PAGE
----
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U.S. DOT Boosts Digital Construction in 10 States with $34M Grant

According to the Federal Highway Administration, the grant funding, allocated under the Bipartisan Infrastructure Law, aims to propel digital construction tools such as computer modeling and 3D design in 10 state DOTs.

The Department of Transportation’s (DOT) Federal Highway Administration (FHWA) last week announced the allocation of $34 million in grants for 10 projects across 10 states to help create and expand digital construction management systems.

The funds will go toward transportation agencies in California, Connecticut, Delaware, Illinois, Iowa, Minnesota, Oklahoma, Pennsylvania, Utah and Washington state.

“The 10 projects selected for funding will help advance digital construction nationwide because they will serve as models for other state and local transportation agencies to adopt these best practices,” Federal Highway Administrator Shailen Bhatt said in a recent press release. “These technologies will help us more quickly deliver the transportation system of the 21st century.”

The California DOT plans to leverage the funds to facilitate better data management across the state’s project delivery cycle to reduce the need for paperwork and streamline processes, while the Connecticut DOT will use the funding to update its existing, cloud-based project delivery and document management system, according to the press release.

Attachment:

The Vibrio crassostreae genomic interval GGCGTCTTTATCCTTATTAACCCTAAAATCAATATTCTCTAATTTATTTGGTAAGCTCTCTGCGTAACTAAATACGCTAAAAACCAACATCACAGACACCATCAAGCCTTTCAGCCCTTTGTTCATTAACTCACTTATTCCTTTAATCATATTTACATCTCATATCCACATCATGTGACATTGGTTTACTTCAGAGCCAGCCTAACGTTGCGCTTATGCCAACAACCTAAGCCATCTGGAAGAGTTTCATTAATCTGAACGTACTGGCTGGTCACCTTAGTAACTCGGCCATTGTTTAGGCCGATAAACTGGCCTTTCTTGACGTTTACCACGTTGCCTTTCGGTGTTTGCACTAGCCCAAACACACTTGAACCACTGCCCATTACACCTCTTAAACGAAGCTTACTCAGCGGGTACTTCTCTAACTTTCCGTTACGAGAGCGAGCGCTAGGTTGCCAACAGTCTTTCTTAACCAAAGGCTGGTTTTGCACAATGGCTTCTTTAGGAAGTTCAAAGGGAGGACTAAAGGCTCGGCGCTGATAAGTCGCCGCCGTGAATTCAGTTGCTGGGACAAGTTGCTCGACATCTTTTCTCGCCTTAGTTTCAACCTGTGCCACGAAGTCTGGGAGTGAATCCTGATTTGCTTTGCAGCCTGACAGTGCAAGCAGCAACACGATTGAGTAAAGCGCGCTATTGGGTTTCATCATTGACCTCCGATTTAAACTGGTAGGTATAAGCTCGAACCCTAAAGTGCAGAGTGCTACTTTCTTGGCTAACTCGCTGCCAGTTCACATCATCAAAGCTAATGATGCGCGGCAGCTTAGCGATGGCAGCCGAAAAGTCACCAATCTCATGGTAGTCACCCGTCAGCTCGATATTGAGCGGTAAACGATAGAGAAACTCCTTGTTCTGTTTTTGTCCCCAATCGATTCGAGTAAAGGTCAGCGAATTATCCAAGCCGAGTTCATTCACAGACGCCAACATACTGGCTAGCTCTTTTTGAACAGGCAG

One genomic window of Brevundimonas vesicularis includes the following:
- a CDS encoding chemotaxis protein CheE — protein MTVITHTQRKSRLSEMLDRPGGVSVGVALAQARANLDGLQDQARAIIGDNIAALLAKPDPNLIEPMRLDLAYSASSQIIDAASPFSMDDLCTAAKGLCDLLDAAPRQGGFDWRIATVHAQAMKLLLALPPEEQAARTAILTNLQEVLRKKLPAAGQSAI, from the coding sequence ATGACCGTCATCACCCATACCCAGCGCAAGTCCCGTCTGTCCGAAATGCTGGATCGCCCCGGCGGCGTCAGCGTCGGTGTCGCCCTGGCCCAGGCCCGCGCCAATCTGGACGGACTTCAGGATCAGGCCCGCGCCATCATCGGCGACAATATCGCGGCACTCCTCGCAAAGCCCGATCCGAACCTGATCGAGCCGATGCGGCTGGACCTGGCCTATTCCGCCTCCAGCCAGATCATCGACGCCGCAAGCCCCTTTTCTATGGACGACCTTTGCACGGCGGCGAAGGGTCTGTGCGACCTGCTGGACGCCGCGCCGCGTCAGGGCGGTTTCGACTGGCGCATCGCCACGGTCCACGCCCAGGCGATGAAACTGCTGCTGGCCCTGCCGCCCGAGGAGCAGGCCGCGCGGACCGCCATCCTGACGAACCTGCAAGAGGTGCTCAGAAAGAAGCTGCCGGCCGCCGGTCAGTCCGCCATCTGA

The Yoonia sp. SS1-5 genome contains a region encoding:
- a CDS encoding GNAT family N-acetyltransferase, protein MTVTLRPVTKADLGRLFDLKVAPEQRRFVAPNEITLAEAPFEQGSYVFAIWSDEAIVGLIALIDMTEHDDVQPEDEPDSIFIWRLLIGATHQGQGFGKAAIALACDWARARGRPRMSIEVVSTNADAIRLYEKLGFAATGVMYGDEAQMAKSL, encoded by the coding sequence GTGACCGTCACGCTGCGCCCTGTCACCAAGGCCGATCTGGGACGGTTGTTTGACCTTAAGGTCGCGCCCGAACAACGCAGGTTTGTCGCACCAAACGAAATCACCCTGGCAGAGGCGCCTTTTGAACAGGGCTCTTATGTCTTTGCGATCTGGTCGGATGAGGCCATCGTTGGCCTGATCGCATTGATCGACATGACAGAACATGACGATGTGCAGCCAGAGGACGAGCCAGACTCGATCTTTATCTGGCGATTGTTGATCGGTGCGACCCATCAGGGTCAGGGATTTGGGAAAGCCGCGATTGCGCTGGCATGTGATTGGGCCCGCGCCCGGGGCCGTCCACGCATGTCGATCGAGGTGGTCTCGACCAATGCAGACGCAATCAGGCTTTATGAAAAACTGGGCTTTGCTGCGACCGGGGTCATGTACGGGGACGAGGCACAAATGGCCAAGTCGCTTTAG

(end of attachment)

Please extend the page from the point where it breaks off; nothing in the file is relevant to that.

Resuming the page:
The Delaware DOT’s funding will go toward automating data collection processes to streamline operations, allowing for increased efficiency.

The grant funding will enable the Illinois DOT to establish a digital information-sharing network for future construction operations. The Iowa DOT will utilize the funds to enhance digital construction standards and processes, aiming to capture, share and store information related to state-owned utilities, bridges and pavement materials.

The Minnesota and Oklahoma DOTs are planning to use the grant to update asset and digital data management systems, streamlining data storage, and tracking progress throughout construction.

Pennsylvania will use its funding to develop an open data approach to eliminate the need for paper plans and make it easier to exchange information digitally between design and construction teams.

Utah transportation officials will use the funding to improve digital data collection tools and implement additional training protocols for their design personnel and project reviewers, and the Washington State DOT plans to utilize the funding to enhance current automated processes focused on collecting traffic control information for roadway signs at intersections and ADA curb ramps.